The best news yesterday for Boris Johnson was written by Tony Blair’s former Director of Communications. Alastair Campbell brought out a lengthy denunciation of Jeremy Corbyn under the headline “Why I no longer want to be readmitted to Labour”, and repeated this message in numerous broadcasts.
There could be no more striking proof that the Opposition is for the time being irreparably split. Labour Remainers feel so betrayed by Corbyn that many of them have decided to switch to the Liberal Democrats.
It is true that Tory Leavers felt so betrayed by Theresa May that at the recent European elections, they switched in huge numbers to the Brexit Party.
But the Conservative Party reacted to that shock by electing a new Leader, and the Brexit Party is now being squeezed, as Mark Wallace noted on Sunday in his analysis of the most recent opinion polls.
The nearer the Johnson Government comes to delivering Brexit, the tighter that squeeze will become.
But suppose Parliament manages to block Brexit? Can Tory Remainers, including such resolute figures as Dominic Grieve, find some way at the eleventh hour, in alliance with the Opposition parties and with intransigeant negotiators in Brussels, Dublin and other European capitals, to delay the whole process, or even to bring it to a juddering halt?
This is a question on which it is possible for well-informed people to disagree. We find ourselves bombarded with mutually incompatible assertions about what can and cannot happen.
Johnson, however, is building a fallback position. If as he takes the country towards No Deal he finds his path blocked, or severely impeded, by a parliamentary coalition of Remainers, he can say, “Very well, let us have a general election, and let the people decide whether they wish to proceed with Brexit.”
What then will Labour MPs decide to do? Most of them know, as Campbell has pointed out, their party is in no condition to win such an election, and could indeed be destroyed by it.
In a Brexit election, Labour cannot be as welcoming to Remain voters as the Liberal Democrats, or to Leave voters as the Conservatives.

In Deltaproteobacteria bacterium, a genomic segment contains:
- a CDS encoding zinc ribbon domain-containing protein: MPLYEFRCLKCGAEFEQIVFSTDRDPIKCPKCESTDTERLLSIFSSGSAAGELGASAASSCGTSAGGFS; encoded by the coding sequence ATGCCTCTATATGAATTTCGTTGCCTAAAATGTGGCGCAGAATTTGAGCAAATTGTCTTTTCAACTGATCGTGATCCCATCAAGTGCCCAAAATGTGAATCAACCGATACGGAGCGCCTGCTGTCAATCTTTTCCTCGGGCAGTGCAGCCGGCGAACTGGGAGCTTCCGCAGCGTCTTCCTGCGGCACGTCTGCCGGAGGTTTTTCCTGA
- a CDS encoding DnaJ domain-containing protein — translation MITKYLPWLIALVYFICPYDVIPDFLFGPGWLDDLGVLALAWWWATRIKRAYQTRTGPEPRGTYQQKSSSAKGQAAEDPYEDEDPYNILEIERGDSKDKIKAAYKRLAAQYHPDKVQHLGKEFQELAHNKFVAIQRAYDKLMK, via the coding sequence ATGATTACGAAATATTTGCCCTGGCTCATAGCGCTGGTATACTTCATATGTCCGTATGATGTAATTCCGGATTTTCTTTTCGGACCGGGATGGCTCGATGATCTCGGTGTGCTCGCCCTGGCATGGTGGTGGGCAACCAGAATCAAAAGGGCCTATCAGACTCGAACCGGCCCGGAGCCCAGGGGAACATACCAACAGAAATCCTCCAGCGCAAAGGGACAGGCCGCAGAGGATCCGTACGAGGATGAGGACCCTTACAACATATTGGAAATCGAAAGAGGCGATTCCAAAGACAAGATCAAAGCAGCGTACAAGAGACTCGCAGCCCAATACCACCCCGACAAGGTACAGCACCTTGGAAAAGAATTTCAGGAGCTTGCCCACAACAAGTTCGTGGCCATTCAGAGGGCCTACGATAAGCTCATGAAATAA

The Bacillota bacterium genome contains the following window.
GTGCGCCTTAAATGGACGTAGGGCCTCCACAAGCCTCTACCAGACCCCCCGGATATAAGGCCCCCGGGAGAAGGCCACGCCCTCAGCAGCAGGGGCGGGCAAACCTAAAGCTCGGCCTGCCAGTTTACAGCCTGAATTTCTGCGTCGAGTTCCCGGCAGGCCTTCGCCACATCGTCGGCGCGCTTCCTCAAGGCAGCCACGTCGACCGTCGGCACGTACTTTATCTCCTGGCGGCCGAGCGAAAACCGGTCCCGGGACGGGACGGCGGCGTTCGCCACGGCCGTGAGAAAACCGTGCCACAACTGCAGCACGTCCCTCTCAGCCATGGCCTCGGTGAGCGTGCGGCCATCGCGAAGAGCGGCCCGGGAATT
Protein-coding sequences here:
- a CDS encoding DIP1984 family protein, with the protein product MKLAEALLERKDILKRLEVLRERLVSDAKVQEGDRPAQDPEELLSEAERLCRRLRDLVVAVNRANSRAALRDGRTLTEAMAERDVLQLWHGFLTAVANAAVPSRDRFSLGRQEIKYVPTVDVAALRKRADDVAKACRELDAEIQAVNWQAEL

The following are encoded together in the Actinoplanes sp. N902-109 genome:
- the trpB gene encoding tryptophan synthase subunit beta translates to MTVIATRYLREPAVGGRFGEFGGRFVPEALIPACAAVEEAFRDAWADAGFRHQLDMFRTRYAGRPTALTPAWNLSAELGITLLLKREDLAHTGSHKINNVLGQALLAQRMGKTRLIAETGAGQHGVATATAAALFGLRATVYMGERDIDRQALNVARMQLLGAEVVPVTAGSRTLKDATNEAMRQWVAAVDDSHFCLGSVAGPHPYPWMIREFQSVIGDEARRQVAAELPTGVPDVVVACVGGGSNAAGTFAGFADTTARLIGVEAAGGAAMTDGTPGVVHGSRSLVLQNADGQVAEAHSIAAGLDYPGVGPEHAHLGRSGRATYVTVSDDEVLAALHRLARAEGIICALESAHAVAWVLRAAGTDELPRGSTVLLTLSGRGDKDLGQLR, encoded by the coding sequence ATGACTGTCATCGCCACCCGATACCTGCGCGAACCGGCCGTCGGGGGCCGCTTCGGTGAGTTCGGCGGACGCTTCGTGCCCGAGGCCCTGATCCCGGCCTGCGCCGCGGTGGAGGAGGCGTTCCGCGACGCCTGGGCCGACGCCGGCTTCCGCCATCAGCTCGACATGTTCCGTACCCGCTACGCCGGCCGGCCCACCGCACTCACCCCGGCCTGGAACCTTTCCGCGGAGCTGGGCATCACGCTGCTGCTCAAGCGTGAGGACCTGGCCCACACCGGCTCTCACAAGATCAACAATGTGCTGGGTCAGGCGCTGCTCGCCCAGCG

Jo Swinson has yet to make an impact as Lib Dem leader, but she is at least much newer than Corbyn, and much clearer on the European issue.
And Johnson is not just clear on Europe. By hastening to announce the increased spending on various public services which one would expect to find at the heart of a Labour manifesto, he has stolen the clothes a more dynamic Labour leader would already be wearing.
Many Labour MPs probably do not know themselves what they would do if confronted by the threat of an early general election. The problem for their party is that they might split several different ways.
Some might reckon that under Corbyn, a leader whose abilities as a campaigner were underestimated in 2017, the party could still perform well.
Some might call for a new leader, which would be difficult or impossible to arrange in a hurry, or for a Lib-Lab pact, which again would be difficult or impossible to arrange in a hurry.
And some might decide to do just about anything to avert an early general election. They might decide to accept Johnson’s argument that proceeding at full speed towards No Deal is the only way to obtain the necessary concessions from the EU.
Divided parties seldom do well in elections. Nor do divided oppositions. One of the conditions for Margaret Thatcher’s success in the 1980s was the splintering of the Left, with the formation in March 1981 of the SDP.
Johnson is an ebullient campaigner, who plainly hopes that by mobilising public opinion, he can place pressure on MPs to support what the Government is doing.
Campbell writes of “Johnson unspeakably now prime minister and changing the dynamic of the political debate”. Those words indicate a certain haplessness, an inability to work out how to get to grips with this new opponent.
Johnson has “unspeakably” seized the initiative, and no considerable figure on the Opposition side yet seems to have the faintest idea how to deal with him.